Surface high pressure will move east today. This means south winds and warmer temps, about 10° to 15° higher than yesterday. Some clouds will be mixed in.
Clouds increase tonight ahead of the next rain system, due tomorrow.
Monday Rainout? Probably.
It is going to rain Monday. The questions are “when” and “how much?” Rather than guess at it, here are the details:
The GFS model thinks the heaviest rain will miss us to the north and south. Notice the parent low (the “L”) running way north of us, with heavier rain staying in Mississippi and Alabama:
The timing on this is morning rain, then a little bit more in the afternoon. This model does not have the spatial or temporal resolution to tell us more than that.
The NAM3 model sends us a line of heavier showers around late morning/lunchtime, then a few more around rush hour and dinnertime.
The WRF-ARW model thinks this is a morning rush hour rain event, with only a few off and on showers running into the afternoon
And then there is the European model, which thinks this is an afternoon/early evening rain event, not a morning event.
No model is “right.” Models are merely forecast tools. This appears to be mostly a daylight rainer, with more rain more likely in the morning, and less rain more likely in the afternoon. NWS-Nashville has us down for just under 0.50″ of rain by sundown, enough to rain out any activity planned on dirt or grass. It’s possible we could get more or less rain than that.
Either way, I think sports are in jeopardy of a rainout Monday night.
Wait. What About Monday Thunderstorms?
It’s going to be windy, and we may see a few thunderstorms inside the heavier rain, but strong or severe thunderstorm potential remains to our south and southeast for Monday.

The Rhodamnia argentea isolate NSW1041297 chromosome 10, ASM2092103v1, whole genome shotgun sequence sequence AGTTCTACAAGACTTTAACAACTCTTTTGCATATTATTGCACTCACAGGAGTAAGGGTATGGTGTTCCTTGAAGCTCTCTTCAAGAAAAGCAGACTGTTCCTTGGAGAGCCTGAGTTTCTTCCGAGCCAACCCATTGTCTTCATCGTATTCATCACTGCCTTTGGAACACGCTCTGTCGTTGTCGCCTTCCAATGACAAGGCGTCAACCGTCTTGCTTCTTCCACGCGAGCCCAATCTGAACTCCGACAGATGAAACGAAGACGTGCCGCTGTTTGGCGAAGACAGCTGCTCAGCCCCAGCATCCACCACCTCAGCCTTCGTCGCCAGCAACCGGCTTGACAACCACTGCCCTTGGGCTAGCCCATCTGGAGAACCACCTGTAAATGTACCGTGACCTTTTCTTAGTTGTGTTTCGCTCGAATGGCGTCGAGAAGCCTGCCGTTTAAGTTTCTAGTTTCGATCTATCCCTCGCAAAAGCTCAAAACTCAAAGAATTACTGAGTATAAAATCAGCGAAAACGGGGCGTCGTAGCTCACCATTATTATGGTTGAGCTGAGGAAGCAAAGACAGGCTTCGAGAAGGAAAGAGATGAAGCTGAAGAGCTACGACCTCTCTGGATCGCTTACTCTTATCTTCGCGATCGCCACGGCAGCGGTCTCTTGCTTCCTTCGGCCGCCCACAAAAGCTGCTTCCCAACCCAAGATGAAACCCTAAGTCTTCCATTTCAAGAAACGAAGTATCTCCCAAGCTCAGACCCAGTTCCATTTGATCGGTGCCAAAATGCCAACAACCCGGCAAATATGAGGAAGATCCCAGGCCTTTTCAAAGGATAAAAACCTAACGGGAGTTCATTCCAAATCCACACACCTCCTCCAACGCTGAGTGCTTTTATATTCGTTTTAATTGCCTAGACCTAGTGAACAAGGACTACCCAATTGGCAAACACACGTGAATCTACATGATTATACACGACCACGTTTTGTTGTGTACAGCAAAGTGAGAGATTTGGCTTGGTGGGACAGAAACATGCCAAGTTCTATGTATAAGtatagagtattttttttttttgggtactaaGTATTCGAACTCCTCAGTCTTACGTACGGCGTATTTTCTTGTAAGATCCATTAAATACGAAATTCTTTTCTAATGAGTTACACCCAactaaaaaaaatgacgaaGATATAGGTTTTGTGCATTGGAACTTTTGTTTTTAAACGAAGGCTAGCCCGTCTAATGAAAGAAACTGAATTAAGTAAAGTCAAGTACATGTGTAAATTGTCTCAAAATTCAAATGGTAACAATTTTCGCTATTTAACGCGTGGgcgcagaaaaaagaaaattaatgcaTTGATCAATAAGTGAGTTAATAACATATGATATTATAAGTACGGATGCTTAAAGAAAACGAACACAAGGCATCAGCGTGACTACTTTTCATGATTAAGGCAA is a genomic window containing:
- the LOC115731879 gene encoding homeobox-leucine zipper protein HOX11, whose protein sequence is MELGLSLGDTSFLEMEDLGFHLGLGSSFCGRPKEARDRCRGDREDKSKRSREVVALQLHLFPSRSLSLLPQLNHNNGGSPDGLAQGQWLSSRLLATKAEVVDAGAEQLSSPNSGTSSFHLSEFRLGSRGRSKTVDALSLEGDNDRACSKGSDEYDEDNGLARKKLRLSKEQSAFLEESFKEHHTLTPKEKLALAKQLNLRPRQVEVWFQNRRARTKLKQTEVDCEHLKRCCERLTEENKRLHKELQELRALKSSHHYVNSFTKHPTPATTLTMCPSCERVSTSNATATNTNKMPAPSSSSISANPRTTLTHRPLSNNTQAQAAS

Watching Wednesday’s Severe Storm Potential
Tuesday looks awesome.
More showers and storms are expected Wednesday afternoon and evening. Watch the “L” move out of Oklahoma and move into Illinois and Indiana.
This should deliver us rain and strong to severe thunderstorm chances Wednesday afternoon and evening.
The Storm Prediction Center has us included on the western edge of a huge generalized risk area from Columbus, OH, to the Gulf of Mexico. Those in this area have a 15% probability of a hail, wind, or tornado within 25 miles of them.
Detailed GFS model data shows an environment with plenty of instability/storm food and shear for damaging winds and some hail, but cloud bases are too high for a large tornado risk. If this model is correct, the threat won’t really get going until it gets east of us, but we could still see some big storm Wednesday afternoon.
The Euro model predicts a stronger system. By Wednesday night, it thinks the parent low pressure center will be located on the Ohio River due north of Nashville, which favors storm development for us. The Euro predicts a large amount of instability/storm food (about 1,500 j/kg CAPE for you weather nerds) with a dewpoint of 64° (!!!!) all the way up into Nashville. If this model is correct, this could really be an event.
Recall the severe weather event that wasn’t last week did not materialize because the warm, moist air was blocked by a system south of us. There is some indication on the Euro model that may happen again. Mostly, though, we are too far away from our other forecast tools to draw meaningful conclusions.
Uncertainties remain high. Our two main forecast tools at this range, the GFS and Euro models, have meaningful differences. Draw only one conclusion: there is a severe weather potential Wednesday, with a time frame ETA Wednesday afternoon/evening.
Cooler Thursday, Friday, & Saturday
Wednesday’s storm system will trigger cooler temps. Highs 60° Thursday and Friday, with lows around 40° Friday and Saturday mornings.
We should be dry for Saturday sports.